Soprano Julia Bullock may be living and working thousands of miles away in Munich, but in her double role as curator of and featured singer in the San Francisco Symphony’s online SoundBox: Lineage, she conjures an entrancing sense of close-up intimacy. Whether she paying glowing tribute to Nina Simone or fusing the program’s disparate musical selections into a gratifying whole, Bullock delivers. The 49-minute program, now available for streaming, is a triumph, plain and not nearly so simple as it looks.
Produced under the organization’s SFSymphony+ brand, Lineage follows last month’s debut of Nostalgia, a SoundBox program crafted by music director Esa-Pekka Salonen. Bullock is one of eight collaborative partners Salonen tapped to help with artistic planning and programing. When everyone and everything pivoted with the onset of the pandemic, those initiatives all went virtual.
Where Nostalgia worked overtime to invoke the aural and visual sensorium of a live prepandemic SoundBox concert — those night-clubby, projection-rich evenings staged in a warehouse-like space at the backside of Davies Hall — Bullock dials back the overt, sometimes overly anxious stimulation. Instead, in a series of deftly devised joins and hinges between numbers, she builds a musical house of doors and windows, stairways and mirrors.
The result affirms the conviction she lays out in statement. Musicians are “hyper-conscious of their lineage,” she writes, and how it can “inform, influence, impact, and express itself.”
The foundation is laid early on. Bullock, performing alone in a recording studio setting in Germany, opens with a transfixing acapella account of Simone and Weldon Irvine’s “Revolution.” In a delivery at once magisterial and utterly natural, the singer makes “the daily struggle just to stay alive” a first-person manifesto, left open for the listener to read as she will. Politics, love, personal integrity, the pandemic — it’s all there in Bullock’s account of her own arrangement.
Then, in an inspired choice, Simone herself is onscreen, playing and singing Walter Donaldson and Gus Kahn’s “Love Me or Leave Me,” in a black-and-white TV clip from “The Ed Sullivan Show.” In a piano interlude, Simone vamps with a heady blend of Baroque and the infectious soft jazz of her own invention. It’s a slick chess move from there to the masked present-day pianist Sarah Cahill playing Bach’s A-Minor Invention.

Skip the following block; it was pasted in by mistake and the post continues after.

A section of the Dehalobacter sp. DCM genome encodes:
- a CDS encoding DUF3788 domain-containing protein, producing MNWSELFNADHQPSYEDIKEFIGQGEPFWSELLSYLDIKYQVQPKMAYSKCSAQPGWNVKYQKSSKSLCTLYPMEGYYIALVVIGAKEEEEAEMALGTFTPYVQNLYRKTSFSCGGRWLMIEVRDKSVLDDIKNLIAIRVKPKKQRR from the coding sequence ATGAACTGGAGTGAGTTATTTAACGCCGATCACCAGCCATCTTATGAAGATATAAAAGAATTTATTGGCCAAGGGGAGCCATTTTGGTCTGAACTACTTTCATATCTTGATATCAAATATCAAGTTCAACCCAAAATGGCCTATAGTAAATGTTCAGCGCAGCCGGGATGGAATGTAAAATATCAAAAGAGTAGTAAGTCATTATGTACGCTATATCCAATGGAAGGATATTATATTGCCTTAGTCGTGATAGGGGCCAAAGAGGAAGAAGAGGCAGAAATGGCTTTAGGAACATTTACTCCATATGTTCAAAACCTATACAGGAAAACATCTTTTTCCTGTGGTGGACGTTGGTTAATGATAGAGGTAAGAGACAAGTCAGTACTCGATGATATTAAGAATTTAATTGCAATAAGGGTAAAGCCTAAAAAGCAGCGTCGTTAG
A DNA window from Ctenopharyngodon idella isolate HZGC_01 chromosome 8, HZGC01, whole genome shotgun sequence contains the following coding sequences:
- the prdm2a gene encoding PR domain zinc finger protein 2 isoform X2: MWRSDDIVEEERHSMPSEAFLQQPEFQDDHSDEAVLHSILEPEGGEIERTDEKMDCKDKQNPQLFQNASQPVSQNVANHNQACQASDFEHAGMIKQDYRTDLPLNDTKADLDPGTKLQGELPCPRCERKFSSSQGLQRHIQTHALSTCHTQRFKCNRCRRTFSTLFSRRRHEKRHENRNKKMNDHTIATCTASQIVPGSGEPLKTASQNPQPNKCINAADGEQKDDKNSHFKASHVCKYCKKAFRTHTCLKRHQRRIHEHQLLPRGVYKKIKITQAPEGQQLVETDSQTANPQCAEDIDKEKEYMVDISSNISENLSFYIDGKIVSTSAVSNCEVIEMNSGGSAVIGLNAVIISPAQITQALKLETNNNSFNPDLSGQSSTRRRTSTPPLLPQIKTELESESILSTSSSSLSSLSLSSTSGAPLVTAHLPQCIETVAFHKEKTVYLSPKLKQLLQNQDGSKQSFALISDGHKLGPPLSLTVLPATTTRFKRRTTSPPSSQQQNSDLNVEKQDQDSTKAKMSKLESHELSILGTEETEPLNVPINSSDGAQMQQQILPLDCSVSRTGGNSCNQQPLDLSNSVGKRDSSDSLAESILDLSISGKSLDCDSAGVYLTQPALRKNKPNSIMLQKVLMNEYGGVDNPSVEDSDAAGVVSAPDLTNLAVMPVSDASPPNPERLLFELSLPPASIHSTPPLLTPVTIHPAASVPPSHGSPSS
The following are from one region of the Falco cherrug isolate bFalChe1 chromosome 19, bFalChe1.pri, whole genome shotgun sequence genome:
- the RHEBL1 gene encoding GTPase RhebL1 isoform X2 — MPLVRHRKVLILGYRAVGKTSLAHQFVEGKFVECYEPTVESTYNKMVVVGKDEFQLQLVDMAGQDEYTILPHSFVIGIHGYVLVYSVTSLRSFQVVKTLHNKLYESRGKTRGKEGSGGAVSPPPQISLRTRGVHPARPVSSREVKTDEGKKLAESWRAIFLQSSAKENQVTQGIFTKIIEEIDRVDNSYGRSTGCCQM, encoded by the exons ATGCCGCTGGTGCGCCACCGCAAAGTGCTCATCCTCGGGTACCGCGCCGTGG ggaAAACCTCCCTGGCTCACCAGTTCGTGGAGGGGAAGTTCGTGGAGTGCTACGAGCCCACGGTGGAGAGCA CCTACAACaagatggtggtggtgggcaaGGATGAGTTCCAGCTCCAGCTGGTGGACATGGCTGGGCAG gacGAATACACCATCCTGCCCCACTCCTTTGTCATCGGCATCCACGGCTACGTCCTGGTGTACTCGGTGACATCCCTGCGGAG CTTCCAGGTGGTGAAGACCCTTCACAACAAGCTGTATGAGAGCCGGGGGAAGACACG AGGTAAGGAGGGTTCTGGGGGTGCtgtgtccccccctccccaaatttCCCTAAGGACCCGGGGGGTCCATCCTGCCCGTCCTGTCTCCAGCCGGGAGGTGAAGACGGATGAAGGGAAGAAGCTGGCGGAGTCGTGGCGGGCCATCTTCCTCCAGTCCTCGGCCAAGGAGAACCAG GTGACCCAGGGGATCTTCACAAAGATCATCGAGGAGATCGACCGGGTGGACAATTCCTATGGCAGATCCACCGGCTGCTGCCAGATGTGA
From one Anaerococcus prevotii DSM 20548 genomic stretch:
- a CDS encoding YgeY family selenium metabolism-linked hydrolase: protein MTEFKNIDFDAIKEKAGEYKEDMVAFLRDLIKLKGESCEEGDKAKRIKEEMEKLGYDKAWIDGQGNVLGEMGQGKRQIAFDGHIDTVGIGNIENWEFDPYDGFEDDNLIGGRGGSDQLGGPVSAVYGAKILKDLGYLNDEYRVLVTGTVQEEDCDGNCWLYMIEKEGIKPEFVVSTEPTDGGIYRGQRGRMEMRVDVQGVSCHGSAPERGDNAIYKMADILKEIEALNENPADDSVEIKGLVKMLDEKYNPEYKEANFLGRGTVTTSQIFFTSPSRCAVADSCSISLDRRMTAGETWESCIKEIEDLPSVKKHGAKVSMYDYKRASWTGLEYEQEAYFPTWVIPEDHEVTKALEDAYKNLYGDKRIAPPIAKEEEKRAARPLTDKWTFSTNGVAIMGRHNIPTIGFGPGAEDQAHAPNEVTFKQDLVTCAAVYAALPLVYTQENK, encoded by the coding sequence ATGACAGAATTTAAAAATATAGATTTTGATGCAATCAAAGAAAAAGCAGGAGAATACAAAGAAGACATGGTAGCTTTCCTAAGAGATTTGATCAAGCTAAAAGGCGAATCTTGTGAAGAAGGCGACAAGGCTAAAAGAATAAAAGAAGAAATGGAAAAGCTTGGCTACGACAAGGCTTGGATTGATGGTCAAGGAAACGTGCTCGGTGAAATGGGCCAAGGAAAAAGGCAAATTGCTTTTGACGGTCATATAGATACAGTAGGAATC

The smooth and subtle segues continue, first to Hildegard von Bingen (a quietly ethereal performance recorded by the San Francisco Girls Chorus in 2003) and back to Simone, with Bullock riding into “Images” on the electronically sustained last chord of von Bingen’s O frondens virga. The Girls Chorus blends seamlessly into the voices of the San Francisco Symphony Chorus. Since neither ensemble is onscreen, Bullock and projection designer Adam Larsen send us swimming into a blue glade that slowly emerges from a dreamy abstraction. It’s the program’s most explicit use of visuals, yet it feels organic and perfectly tuned to the musical atmosphere. The technical wizardry is subtle and self-effacing.
As Lineage proceeds, the connections loosen up and become more suggestive. When Coleridge-Taylor Perkinson’s “Plain Blue/s” (a betwitching Wyatt Underhill on solo violin) gives way to George Walker’s Lyric for Strings, the violinist is suddenly made part of a larger, becalming community. Those mood changes continue, harkening back to early ones and anticipating others to come. A two-movement Poulenc extract, from his Rapsodie nègre, echoes both Walker’s Lyric as well as the jittery, percolating energy of Elizabeth Ogonek’s “variations in many forms” from In Silence.
Bullock, happily, keeps returning. She does some pillowy scat singing in Aruán Ortiz’s Mompouana, connecting to musicians in far-off San Francisco as if they were in a tight recording session together. Bullock, whose clarity of diction and expression makes her an especially fine singer of poetic texts, gives Blake’s “Little Fly,” in a keen setting by Esperanza Spalding, a lightness of touch and lingering pathos. The “want of thought,” we hear in one line, “is death.” It’s still buzzing, a few minutes later, in Ogonek’s airborne percussion and gravity-free melodies.
The program ends sublimely, with Ricky Ian Gordon’s anthemic setting of a Langston Hughes poem. The call to “gather up in the arms of your pity” the desperate and abandoned of ‘our weary city” revisits Simone’s summons to a “Revolution.” Bullock sings with a moving, mounting urgency set deep in the timbre of her lustrous voice and dramatic phrasing.
Pay attention to the world as we find it, to its sorrows and joys, Lineage reminds us, especially after this long year of a world put in peril. Like musicians attending to each other across the centuries, we’re all connected.